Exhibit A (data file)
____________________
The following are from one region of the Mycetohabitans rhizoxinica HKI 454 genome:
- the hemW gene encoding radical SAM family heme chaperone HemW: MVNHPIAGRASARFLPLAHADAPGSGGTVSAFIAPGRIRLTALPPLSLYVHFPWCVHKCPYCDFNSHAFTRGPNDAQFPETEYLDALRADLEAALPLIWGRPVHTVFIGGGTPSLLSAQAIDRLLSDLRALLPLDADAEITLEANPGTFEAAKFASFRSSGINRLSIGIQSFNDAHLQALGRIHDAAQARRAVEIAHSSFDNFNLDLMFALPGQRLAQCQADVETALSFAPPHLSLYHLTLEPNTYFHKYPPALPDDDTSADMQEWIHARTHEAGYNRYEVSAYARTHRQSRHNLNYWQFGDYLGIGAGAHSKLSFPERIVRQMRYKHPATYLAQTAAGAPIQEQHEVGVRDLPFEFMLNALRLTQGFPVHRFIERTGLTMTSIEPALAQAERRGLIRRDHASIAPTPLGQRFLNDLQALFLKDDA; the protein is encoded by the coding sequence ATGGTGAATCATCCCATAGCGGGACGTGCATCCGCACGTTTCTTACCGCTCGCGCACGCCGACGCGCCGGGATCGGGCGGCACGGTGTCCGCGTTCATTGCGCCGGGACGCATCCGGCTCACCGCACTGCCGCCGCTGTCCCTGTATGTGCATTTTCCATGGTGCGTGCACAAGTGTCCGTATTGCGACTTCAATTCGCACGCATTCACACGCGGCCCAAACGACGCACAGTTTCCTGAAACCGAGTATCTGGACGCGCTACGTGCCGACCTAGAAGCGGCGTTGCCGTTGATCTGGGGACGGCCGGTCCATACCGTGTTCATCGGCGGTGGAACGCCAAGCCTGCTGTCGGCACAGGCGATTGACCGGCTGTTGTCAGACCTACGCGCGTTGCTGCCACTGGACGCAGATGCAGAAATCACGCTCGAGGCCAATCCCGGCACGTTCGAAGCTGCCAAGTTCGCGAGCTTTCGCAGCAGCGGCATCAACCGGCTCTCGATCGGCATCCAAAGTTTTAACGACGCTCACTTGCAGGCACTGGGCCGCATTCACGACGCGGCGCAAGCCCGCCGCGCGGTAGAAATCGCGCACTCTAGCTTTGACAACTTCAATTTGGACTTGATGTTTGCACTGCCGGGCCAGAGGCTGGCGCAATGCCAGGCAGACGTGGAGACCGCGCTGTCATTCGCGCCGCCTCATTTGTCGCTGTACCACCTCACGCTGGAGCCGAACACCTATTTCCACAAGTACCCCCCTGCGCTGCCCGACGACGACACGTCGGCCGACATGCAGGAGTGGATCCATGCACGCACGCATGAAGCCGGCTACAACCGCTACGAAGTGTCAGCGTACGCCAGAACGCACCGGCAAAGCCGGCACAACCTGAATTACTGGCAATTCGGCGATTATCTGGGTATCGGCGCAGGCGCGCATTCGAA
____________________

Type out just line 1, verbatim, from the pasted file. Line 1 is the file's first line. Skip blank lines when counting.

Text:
The following are from one region of the Mycetohabitans rhizoxinica HKI 454 genome: